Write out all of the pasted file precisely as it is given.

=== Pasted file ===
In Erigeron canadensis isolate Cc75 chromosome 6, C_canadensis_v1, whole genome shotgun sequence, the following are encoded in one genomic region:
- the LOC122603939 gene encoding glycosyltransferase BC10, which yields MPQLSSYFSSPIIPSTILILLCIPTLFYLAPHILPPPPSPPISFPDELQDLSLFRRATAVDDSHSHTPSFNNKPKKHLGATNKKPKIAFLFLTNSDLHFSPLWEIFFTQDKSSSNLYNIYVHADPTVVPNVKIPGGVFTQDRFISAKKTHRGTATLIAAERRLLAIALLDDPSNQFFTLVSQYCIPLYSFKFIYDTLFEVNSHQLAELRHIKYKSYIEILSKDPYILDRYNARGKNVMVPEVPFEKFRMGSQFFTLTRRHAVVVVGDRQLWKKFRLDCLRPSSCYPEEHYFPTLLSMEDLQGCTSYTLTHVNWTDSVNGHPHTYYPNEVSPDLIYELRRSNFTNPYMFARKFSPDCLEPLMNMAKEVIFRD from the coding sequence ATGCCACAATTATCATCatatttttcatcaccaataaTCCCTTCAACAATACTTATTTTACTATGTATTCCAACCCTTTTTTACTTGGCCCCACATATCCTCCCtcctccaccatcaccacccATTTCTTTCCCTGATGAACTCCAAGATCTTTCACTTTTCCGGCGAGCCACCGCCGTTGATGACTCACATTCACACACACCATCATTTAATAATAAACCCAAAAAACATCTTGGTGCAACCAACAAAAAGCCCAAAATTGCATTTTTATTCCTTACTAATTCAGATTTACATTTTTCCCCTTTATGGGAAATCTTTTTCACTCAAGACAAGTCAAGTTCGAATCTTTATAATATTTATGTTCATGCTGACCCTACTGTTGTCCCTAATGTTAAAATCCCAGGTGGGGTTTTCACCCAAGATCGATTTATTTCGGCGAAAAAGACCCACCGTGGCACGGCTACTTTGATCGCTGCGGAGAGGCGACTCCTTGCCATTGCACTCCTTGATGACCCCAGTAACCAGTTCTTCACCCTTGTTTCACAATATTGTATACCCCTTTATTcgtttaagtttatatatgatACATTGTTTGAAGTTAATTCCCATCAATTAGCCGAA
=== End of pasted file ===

In Erigeron canadensis isolate Cc75 chromosome 6, C_canadensis_v1, whole genome shotgun sequence, the following are encoded in one genomic region:
- the LOC122603939 gene encoding glycosyltransferase BC10, which yields MPQLSSYFSSPIIPSTILILLCIPTLFYLAPHILPPPPSPPISFPDELQDLSLFRRATAVDDSHSHTPSFNNKPKKHLGATNKKPKIAFLFLTNSDLHFSPLWEIFFTQDKSSSNLYNIYVHADPTVVPNVKIPGGVFTQDRFISAKKTHRGTATLIAAERRLLAIALLDDPSNQFFTLVSQYCIPLYSFKFIYDTLFEVNSHQLAELRHIKYKSYIEILSKDPYILDRYNARGKNVMVPEVPFEKFRMGSQFFTLTRRHAVVVVGDRQLWKKFRLDCLRPSSCYPEEHYFPTLLSMEDLQGCTSYTLTHVNWTDSVNGHPHTYYPNEVSPDLIYELRRSNFTNPYMFARKFSPDCLEPLMNMAKEVIFRD from the coding sequence ATGCCACAATTATCATCatatttttcatcaccaataaTCCCTTCAACAATACTTATTTTACTATGTATTCCAACCCTTTTTTACTTGGCCCCACATATCCTCCCtcctccaccatcaccacccATTTCTTTCCCTGATGAACTCCAAGATCTTTCACTTTTCCGGCGAGCCACCGCCGTTGATGACTCACATTCACACACACCATCATTTAATAATAAACCCAAAAAACATCTTGGTGCAACCAACAAAAAGCCCAAAATTGCATTTTTATTCCTTACTAATTCAGATTTACATTTTTCCCCTTTATGGGAAATCTTTTTCACTCAAGACAAGTCAAGTTCGAATCTTTATAATATTTATGTTCATGCTGACCCTACTGTTGTCCCTAATGTTAAAATCCCAGGTGGGGTTTTCACCCAAGATCGATTTATTTCGGCGAAAAAGACCCACCGTGGCACGGCTACTTTGATCGCTGCGGAGAGGCGACTCCTTGCCATTGCACTCCTTGATGACCCCAGTAACCAGTTCTTCACCCTTGTTTCACAATATTGTATACCCCTTTATTcgtttaagtttatatatgatACATTGTTTGAAGTTAATTCCCATCAATTAGCCGAA